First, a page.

Making tiny miracles happen

In her previous life, a successful banking career was everything to Laurien Meuter she did what she thought was expected of her. But in the past six years she has found her life’s purpose in the form of the Tiny Miracles Foundation, which has changed her way of looking at the world forever. Talking with Laurien, you can feelher unshakeable passion for her work. ‘To do this work you need to be totally convinced that this is your purpose, that nothing can stop you. You need deter- mination and persistence,’ she says. ‘You need to be able to look beyond what is there now, and towards what you are working for, and to realise that what we call happiness having a big house, material goods, etc is something else entirely for these communities.’

We want the communities to feel that they can create a better future for themselves and their families.



Laurien and the foundation have recently started working with a community in the tribal area just outside of Mumbai. ‘What is blissful here is that we have space,’ she tells us enthusiastically. ‘We’re going to start an organic farm, a beehive, and the children can grow their own plants so we can create a very peaceful, pleasant world. It looked like a garbage dump before! We’re actually starting work with the neighboring community of 650 people this year, too, which means we’ll have worked with 2000 people in total.’

‘Unlike the people from Mumbai, these rural people are pretty much disconnected from city life so we’ll introduce them to the opportunities the city offers,’ she continues. ‘What’s great here is that men are also very much involved, which makes a big difference in male-female relationships.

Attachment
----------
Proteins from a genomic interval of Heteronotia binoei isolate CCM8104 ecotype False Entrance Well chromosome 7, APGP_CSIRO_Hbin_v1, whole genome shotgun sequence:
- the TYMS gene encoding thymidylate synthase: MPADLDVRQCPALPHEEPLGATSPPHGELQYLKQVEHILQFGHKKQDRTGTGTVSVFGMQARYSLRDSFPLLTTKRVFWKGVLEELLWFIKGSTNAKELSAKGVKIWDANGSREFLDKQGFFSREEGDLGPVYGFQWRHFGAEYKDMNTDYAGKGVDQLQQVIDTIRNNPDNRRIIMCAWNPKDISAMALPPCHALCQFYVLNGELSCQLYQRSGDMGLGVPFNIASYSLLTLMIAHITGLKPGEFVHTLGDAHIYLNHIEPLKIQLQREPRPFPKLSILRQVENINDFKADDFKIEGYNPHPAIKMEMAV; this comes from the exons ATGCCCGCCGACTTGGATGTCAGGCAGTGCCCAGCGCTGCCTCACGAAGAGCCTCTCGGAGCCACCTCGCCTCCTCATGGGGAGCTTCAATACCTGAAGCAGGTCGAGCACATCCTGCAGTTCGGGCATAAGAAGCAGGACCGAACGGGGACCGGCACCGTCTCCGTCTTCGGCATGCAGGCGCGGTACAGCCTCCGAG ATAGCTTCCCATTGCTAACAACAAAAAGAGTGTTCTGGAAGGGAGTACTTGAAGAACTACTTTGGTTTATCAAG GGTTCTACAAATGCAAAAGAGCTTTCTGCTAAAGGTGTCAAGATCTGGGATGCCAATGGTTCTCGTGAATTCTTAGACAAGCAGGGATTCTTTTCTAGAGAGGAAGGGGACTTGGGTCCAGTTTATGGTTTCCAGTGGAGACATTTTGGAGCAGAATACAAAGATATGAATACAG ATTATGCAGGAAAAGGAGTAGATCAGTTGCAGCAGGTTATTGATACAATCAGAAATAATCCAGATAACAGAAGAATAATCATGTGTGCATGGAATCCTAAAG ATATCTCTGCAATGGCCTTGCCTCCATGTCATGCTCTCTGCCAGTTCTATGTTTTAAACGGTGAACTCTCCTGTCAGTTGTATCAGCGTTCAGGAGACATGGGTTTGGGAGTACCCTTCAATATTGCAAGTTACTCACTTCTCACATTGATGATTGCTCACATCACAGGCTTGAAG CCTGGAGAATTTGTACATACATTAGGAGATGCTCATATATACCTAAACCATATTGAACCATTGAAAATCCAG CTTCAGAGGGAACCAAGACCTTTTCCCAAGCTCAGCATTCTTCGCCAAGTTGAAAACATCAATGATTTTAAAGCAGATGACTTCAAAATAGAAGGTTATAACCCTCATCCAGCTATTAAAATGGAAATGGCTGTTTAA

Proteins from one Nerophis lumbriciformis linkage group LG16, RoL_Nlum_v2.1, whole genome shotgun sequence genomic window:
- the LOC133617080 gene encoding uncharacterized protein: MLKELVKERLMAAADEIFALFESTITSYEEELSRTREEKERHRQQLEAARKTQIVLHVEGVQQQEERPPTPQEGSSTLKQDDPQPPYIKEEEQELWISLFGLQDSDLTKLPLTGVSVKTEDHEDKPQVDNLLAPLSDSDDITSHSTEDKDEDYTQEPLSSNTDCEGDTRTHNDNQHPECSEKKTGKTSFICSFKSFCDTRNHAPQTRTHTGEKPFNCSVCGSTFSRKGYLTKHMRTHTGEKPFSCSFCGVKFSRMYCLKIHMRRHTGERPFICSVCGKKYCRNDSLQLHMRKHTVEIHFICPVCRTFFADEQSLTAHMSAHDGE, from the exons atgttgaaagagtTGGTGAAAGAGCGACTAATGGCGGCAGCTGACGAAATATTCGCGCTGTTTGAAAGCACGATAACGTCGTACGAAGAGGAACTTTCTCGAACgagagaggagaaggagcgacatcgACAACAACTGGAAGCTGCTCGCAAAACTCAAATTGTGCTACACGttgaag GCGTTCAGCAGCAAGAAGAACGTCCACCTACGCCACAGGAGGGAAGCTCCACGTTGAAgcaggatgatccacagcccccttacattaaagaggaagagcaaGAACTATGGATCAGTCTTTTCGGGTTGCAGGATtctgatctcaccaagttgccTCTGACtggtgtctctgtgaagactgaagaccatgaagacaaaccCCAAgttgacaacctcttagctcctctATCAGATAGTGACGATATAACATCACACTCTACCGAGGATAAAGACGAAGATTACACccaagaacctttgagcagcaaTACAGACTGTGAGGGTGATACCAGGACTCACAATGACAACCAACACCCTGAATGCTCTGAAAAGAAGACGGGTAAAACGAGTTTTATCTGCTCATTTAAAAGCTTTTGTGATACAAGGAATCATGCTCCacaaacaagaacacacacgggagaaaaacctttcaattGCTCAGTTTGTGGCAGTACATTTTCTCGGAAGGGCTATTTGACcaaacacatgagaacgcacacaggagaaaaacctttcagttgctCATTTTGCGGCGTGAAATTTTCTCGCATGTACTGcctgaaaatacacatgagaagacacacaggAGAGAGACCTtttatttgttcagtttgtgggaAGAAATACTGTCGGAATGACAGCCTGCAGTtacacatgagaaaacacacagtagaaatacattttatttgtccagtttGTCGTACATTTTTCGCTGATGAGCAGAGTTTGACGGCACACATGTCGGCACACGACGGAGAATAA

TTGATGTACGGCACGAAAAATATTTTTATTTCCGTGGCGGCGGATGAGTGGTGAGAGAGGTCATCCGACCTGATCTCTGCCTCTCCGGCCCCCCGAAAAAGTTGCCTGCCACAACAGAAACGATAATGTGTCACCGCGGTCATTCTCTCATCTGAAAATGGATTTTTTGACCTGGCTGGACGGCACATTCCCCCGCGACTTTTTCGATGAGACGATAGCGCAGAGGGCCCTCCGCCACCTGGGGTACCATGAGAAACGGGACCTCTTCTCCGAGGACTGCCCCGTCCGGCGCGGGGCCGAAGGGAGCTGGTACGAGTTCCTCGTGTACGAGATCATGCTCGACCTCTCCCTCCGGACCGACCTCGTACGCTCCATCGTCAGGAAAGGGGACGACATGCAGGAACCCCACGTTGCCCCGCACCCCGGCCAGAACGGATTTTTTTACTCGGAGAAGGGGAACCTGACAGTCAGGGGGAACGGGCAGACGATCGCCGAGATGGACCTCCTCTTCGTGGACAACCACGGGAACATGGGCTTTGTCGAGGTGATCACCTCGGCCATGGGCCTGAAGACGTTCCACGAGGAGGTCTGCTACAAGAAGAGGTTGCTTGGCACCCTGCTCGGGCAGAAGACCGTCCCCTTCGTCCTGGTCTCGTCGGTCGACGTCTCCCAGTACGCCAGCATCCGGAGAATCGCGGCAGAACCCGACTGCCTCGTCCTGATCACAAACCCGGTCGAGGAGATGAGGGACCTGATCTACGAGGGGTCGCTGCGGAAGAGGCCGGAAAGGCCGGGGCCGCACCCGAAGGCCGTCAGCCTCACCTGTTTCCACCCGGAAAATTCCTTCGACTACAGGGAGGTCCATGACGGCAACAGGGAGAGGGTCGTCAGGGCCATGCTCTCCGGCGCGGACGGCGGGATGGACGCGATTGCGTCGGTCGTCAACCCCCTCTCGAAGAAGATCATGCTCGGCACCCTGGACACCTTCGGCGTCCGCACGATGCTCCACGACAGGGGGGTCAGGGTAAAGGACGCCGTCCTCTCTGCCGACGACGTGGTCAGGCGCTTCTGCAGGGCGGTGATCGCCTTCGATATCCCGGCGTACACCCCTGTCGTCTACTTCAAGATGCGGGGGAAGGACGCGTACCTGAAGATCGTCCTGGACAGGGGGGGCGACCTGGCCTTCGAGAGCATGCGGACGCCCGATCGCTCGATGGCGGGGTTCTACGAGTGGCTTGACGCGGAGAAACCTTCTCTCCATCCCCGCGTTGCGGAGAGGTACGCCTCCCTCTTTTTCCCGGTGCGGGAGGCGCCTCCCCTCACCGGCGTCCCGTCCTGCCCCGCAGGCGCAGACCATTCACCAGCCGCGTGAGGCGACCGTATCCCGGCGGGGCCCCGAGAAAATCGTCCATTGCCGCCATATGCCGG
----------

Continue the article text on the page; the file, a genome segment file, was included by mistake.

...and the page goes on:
‘I can still get very emotional when I am there,’ Laurien says. ‘Mostly when I see the power in somebody’s eyes, especially the women and children. You can really sense that they are about to embark on a different life once they start believing in themselves.’

She gives us a moving example. ‘Once we organised a day trip to a water park for all mothers. They couldn’t swim so they were lying in the children’s pool in their saris all day. We gave them food, hired a double decker van. The next day I overheard them saying that it was the happiest day of their lives no drunk husbands, no stresses, good food. Then you realise what life is all about.’

The energy Laurien gains from her work is all-encompassing. ‘It fills a void inside me,’ she tells us. ‘I enjoy and value my own life more and worry less about futilities.’



As an outsider with not much experience in a world so far removed from corporate life, Laurien realised early on that she was trying to find ‘equality’ with the community. ‘But realistically, however close our relationships are, they’ll never be equal, because I will always be the one with money. But I feel we are on a great big adventure together.’

‘On the surface, I totally feel like a part of the community they don’t even notice me there anymore. I feel safe even in the most dangerous area of Mumbai, because I know I am part of them.’



One of the foundation’s greatest challenges is creating work for the parents. ‘Because only when they work will they be able to earn their own income,’ she says, ‘which creates self-confidence, and gives them choices.’

All of the foundation’s programs are geared towards helping people create their own earning capacity. ‘They know we’re not there to ‘give’ them anything,’ explains Laurien. ‘We’re there to work with them, not for them.’

They’ve also developed an app that allows the foundation to measure its impact in real time it even includes a happiness measure. ‘It’s very exciting,’ she says. ‘I think this might be a small break through in discussions around impact measurement in the NGO world. But let’s test it at Tiny Miracles first!’


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